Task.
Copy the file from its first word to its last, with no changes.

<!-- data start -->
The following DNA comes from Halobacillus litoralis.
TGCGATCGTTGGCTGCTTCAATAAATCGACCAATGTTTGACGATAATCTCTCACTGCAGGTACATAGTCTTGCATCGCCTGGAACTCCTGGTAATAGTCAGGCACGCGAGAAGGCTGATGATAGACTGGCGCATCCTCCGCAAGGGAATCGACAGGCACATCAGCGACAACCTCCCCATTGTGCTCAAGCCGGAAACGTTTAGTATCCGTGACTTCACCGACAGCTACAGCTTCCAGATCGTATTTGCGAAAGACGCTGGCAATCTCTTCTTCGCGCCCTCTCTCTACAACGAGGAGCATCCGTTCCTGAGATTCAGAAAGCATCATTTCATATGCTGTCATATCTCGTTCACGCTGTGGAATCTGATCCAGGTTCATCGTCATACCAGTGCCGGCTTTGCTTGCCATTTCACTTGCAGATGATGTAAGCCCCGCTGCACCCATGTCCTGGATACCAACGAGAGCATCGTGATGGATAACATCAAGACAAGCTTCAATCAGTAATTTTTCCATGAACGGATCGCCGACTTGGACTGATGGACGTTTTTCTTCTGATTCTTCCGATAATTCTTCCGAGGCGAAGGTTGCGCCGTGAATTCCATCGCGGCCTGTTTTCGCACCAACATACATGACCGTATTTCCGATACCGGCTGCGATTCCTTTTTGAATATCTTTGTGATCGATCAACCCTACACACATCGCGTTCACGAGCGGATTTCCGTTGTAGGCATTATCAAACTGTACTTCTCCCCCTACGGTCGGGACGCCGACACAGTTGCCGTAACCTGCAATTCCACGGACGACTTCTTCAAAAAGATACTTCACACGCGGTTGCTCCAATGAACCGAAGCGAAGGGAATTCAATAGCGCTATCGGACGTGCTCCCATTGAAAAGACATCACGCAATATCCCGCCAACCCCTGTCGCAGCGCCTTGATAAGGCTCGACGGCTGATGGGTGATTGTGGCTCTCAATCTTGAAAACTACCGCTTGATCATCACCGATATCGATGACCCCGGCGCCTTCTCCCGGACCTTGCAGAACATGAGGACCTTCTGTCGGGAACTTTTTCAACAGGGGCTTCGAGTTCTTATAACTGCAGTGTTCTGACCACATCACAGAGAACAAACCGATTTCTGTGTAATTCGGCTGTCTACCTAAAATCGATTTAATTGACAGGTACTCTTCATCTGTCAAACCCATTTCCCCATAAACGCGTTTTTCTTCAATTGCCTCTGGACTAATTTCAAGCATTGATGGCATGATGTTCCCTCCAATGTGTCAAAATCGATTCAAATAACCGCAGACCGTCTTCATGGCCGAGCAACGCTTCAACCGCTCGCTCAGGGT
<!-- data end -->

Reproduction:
The following DNA comes from Halobacillus litoralis.
TGCGATCGTTGGCTGCTTCAATAAATCGACCAATGTTTGACGATAATCTCTCACTGCAGGTACATAGTCTTGCATCGCCTGGAACTCCTGGTAATAGTCAGGCACGCGAGAAGGCTGATGATAGACTGGCGCATCCTCCGCAAGGGAATCGACAGGCACATCAGCGACAACCTCCCCATTGTGCTCAAGCCGGAAACGTTTAGTATCCGTGACTTCACCGACAGCTACAGCTTCCAGATCGTATTTGCGAAAGACGCTGGCAATCTCTTCTTCGCGCCCTCTCTCTACAACGAGGAGCATCCGTTCCTGAGATTCAGAAAGCATCATTTCATATGCTGTCATATCTCGTTCACGCTGTGGAATCTGATCCAGGTTCATCGTCATACCAGTGCCGGCTTTGCTTGCCATTTCACTTGCAGATGATGTAAGCCCCGCTGCACCCATGTCCTGGATACCAACGAGAGCATCGTGATGGATAACATCAAGACAAGCTTCAATCAGTAATTTTTCCATGAACGGATCGCCGACTTGGACTGATGGACGTTTTTCTTCTGATTCTTCCGATAATTCTTCCGAGGCGAAGGTTGCGCCGTGAATTCCATCGCGGCCTGTTTTCGCACCAACATACATGACCGTATTTCCGATACCGGCTGCGATTCCTTTTTGAATATCTTTGTGATCGATCAACCCTACACACATCGCGTTCACGAGCGGATTTCCGTTGTAGGCATTATCAAACTGTACTTCTCCCCCTACGGTCGGGACGCCGACACAGTTGCCGTAACCTGCAATTCCACGGACGACTTCTTCAAAAAGATACTTCACACGCGGTTGCTCCAATGAACCGAAGCGAAGGGAATTCAATAGCGCTATCGGACGTGCTCCCATTGAAAAGACATCACGCAATATCCCGCCAACCCCTGTCGCAGCGCCTTGATAAGGCTCGACGGCTGATGGGTGATTGTGGCTCTCAATCTTGAAAACTACCGCTTGATCATCACCGATATCGATGACCCCGGCGCCTTCTCCCGGACCTTGCAGAACATGAGGACCTTCTGTCGGGAACTTTTTCAACAGGGGCTTCGAGTTCTTATAACTGCAGTGTTCTGACCACATCACAGAGAACAAACCGATTTCTGTGTAATTCGGCTGTCTACCTAAAATCGATTTAATTGACAGGTACTCTTCATCTGTCAAACCCATTTCCCCATAAACGCGTTTTTCTTCAATTGCCTCTGGACTAATTTCAAGCATTGATGGCATGATGTTCCCTCCAATGTGTCAAAATCGATTCAAATAACCGCAGACCGTCTTCATGGCCGAGCAACGCTTCAACCGCTCGCTCAGGGT